“This song sets up the album with the urgency I feel to show appreciation for the one who’s kept me grounded and feeling loved throughout all the tragedies I’ve faced.” — Jeremy Bolm
Touché Amoré’s newest album starts with the banger “Come Heroine,” a track that lead vocalist Jeremy Bolm wrote as a tribute to his partner. It’s an epic opener, and one that sets the stage for Touché Amoré’s most ambitious and best album.
Off mic, Bolm sets the mood and screams “From peaks of blue, come heroine” enthusiastically, and the band follows his lead with gusto. The song rips, roars, and amps me up so much that it makes me forget heartbreak and want to joyously embrace all my exes, friends, and acquaintances.
Of course, that is not possible right now. Every interview given by the band for Lament’s promotion has obviously included the nature of their creative process during the COVID-19 pandemic. Like a lot of art at the moment, it is about processing the shit we are going through. Lamenting the state of the world, our communities, our families, ourselves.
Touché Amoré, however, are hell bent on an attempting to stay positive, and even though they cannot see a crowd mosh, they wrote an album that alleviates some pain. Whether or not you enjoy listening to post hardcore lyrical delivery, I hope everyone appreciates screaming along to “I need reminders of the love I have.”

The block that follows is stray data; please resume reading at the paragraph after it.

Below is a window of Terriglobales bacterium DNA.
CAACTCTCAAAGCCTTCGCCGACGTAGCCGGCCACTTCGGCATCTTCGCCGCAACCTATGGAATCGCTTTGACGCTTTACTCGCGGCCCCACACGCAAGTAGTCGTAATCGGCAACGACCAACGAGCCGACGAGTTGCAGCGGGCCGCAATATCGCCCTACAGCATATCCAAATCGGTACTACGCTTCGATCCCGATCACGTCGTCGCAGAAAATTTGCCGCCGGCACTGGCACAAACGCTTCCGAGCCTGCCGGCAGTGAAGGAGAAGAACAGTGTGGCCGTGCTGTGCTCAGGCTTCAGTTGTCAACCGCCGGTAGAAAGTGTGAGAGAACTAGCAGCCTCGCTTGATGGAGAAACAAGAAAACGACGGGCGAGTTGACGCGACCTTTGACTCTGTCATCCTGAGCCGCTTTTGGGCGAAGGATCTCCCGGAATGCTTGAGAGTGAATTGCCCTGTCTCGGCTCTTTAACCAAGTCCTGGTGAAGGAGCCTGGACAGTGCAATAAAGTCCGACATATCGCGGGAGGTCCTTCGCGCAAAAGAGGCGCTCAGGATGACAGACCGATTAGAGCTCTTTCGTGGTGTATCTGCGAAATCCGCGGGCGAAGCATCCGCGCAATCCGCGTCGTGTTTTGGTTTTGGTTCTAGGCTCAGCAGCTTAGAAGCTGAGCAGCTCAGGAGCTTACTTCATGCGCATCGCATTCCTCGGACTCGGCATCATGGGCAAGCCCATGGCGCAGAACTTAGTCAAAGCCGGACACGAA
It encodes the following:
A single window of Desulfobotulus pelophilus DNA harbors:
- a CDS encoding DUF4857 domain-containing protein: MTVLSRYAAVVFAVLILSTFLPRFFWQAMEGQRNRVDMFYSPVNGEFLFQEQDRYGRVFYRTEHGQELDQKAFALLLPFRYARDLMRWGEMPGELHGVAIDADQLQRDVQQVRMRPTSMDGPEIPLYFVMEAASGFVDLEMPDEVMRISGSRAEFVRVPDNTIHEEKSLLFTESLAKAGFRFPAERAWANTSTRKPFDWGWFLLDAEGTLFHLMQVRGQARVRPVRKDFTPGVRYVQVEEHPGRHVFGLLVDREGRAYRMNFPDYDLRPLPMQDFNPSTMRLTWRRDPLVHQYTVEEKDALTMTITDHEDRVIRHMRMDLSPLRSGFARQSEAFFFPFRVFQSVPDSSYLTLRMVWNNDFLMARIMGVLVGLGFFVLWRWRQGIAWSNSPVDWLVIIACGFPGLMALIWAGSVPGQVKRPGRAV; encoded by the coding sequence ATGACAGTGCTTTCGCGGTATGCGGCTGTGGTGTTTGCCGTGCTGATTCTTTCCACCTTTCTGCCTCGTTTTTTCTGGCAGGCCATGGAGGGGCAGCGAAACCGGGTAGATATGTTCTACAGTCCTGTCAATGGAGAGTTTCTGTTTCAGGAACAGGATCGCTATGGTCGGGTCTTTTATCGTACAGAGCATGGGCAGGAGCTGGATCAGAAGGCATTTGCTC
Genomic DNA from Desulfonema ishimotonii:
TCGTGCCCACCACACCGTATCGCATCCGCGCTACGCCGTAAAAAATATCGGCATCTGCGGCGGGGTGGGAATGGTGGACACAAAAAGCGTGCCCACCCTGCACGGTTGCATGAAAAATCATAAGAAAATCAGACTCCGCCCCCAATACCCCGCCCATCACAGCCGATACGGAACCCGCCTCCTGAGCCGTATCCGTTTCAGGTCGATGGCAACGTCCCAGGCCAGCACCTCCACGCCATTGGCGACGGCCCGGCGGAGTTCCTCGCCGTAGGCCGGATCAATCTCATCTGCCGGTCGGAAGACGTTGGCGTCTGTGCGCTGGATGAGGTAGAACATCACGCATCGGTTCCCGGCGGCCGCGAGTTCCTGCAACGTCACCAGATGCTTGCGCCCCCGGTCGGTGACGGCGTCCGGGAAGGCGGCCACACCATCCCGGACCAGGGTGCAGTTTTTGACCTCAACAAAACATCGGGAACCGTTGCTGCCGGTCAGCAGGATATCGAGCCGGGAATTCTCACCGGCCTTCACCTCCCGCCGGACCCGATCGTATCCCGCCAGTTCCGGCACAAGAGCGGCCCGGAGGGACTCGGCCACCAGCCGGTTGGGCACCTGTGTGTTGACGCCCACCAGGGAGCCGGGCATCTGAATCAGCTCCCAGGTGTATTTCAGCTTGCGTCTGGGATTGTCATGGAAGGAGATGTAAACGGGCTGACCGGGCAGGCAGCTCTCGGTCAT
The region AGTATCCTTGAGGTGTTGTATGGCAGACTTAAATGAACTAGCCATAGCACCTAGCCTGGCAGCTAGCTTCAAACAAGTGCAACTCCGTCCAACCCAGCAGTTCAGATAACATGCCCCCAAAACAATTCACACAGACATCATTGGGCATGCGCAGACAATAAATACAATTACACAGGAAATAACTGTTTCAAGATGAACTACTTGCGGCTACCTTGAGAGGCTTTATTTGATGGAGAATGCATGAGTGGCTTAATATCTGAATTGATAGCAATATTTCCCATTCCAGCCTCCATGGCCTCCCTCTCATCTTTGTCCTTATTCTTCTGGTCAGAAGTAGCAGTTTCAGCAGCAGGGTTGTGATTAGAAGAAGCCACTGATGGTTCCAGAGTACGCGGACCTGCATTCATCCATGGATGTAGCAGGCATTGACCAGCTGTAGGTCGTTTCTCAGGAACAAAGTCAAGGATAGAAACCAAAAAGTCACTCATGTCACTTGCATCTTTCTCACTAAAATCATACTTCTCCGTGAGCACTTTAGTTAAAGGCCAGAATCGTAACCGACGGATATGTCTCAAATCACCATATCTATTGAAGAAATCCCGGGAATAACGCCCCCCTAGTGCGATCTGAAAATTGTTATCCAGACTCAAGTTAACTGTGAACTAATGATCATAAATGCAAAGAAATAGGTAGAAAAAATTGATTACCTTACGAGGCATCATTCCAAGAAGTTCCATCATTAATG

The video for that track, “Reminders,” is perfect, and I encourage all to watch:
It is a beautiful video, and it is easily the best and most accessible song the album has to offer. And yet, the stellar follow up, “Limelight,” is devastating: “I’m tired and I’m sore / I’m not so young anymore / worn down, but I imagine / this uniform stays in fashion.”
The album’s closer, “A Forecast,” is a complete surprise. Bolm does not scream over heavy rock music, but candidly sings while accompanied only by a piano:
I’ve healed more than suffered
I found the patience for jazz
I still love the Coen brothers
I’ve lost more family members
Not to cancer but the GOP
What’s the difference I’m not for certain
They all end up dead to me
So here’s the record closer
Still working out its intent
I’m not sure what I’m after
But it couldn’t go left unsaid
Unapologetically, the band makes an emphatic entrance and Bolm screams, “I’m still out in the rain / I could use / A little shelter / Now and then”
Touché is a French word that acknowledge’s cleverness at the expense of another, and for a band such as this, love has always held the upper hand and had the last laugh, even among the hardships. Lament is about depression, anxiety, and loss. But above all, it is about the love we have, good or bad.
I need reminders of the love I have, I need reminders, good or bad.